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A Straight Line Walk Across London
by Paul K Lyons
52 - St Giles High Street (past, present and future) and model flats for families
Turning right onto St Giles High Street, past a monstrous grey Ministry of Defence building (St Giles Court), it's clear that, despite the presence of a church, this is not much of a high street any longer. But, from Roman times until the mid-19th century it was the main road into London from the west. During the Middle Ages, travellers approaching the city would pass by a gallows in St Giles Circus (where Centre Point now stands) and a prisoners' cage in the High Street. In the 18th and 19th centuries, the area was notorious for its poverty, crime and overcrowding, and was known as the Rookery. During the Victorian era, slum areas were knocked down to make way for new roads (such as New Oxford Street, Shaftesbury Avenue and Charing Cross Road). Then, more recently, bomb damage in World War Two, and the subsequent reconstruction led to the current characterless jumble of buildings. At the time of writing, Camden has developed a major plan to revitalise the area. For St Giles Court, for example, it envisages a mixed use development with new homes, including affordable housing, as well as cultural, retail and tourism activities. It also wants to see better pedestrian pathways, new public spaces, and trees lining both sides of St Giles High Street.
At the east end of St Giles High Street, there is a jumble of roads and a confusion of traffic across which the Oasis sports centre and Shaftesbury Theatre are visible. The latter is most well known for the archetypal sixties musical 'Hair', which ran for nearly 2,000 performances. The current show is 'Thoroughly Modern Millie'. I turn left into Dyott Street, to angle back towards the 300 easting. This is a rare and quiet back street without much activity. Even the parking spaces are unoccupied (perhaps this is due to the Congestion Charge). There are, however, plenty of security cameras pointing down, watching my every movement. The back of one building, with its old fashioned metal s-shape reinforcements and stained glass, intrigues me. This is the Bloomsbury Central Baptist Church, built in the 1840s by John Gibson. The front is dominated by a large neo-Norman rose window. Sunday services are at 11.00am and 6.30pm, both followed by coffee. Like both St Giles and St Martin, Bloomsbury Central also offers lunch time recitals during the week.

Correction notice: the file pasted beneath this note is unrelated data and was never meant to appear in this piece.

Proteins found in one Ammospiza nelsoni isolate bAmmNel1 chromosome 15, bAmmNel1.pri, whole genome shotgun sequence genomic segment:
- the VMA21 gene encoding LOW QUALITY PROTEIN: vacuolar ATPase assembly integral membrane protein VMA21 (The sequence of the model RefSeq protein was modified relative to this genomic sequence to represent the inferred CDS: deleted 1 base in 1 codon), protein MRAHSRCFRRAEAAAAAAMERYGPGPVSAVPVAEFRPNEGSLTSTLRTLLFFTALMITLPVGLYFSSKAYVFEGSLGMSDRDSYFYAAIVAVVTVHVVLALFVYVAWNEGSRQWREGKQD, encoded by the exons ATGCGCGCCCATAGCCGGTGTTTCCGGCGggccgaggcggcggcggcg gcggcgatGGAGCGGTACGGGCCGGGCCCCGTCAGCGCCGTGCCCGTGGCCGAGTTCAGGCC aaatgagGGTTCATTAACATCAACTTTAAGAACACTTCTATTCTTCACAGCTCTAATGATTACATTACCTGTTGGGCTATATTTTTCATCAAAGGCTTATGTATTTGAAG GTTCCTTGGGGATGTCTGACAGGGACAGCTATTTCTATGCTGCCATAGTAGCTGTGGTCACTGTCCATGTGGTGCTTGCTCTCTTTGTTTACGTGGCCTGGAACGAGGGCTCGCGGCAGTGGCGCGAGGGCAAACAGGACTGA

Dyott Street leads me across the busy New Oxford Street. Camden's regeneration plan foresees, for the latter, a more continuous strip of street level shops, ones that complement and reflect the youth and fashion stores on Oxford Street, or the more specialist electrical and furnishing stores on Tottenham Court Road. Indeed, there are already specialist photographic stores at this point on New Oxford Street, and, almost exactly on the 300 easting, a computer store (Square Group) selling wickedly good-looking apple computers. A 23 inch (viewable) thin film transistor active-matrix liquid crystal flat screen display, supporting 1,920 x 1,200 pixel resolution, costs in the region of £1,600 (inc VAT).
A few yards north, on the corner of Dyott Street and Streatham Street,
is an early Victorian block of flats (dating from around 1850), unremarkable
to look at, but carrying the words 'Model Houses for Families' in the stone
above the second story. This building was erected by the 'Society for Improving
the Condition of the Laboring Classes', and was designed by the society's
honourary architect Henry Roberts. He was well known for designing many
and varied country houses for the aristocracy, but he was also a thoughtful
and influential designer of accommodation for the poor, publishing widely
on the subject. The Streatham Street building, with its open courtyard and
gallery access to the flats, was built to unusually high standards (not
least through the use of fire-resistant materials). Moreover, Roberts persuaded
the authorities that the galleries should be treated as elevated streets
and that, therefore, the building should not be liable to window tax. Partly
as a consequence of his forceful arguments, the government soon withdrew
the window tax, and, thereafter, other philanthropic organisations were
able to finance similar dwellings for the poor.
A Straight Line Walk Across London - along the 300 easting
by Paul K Lyons
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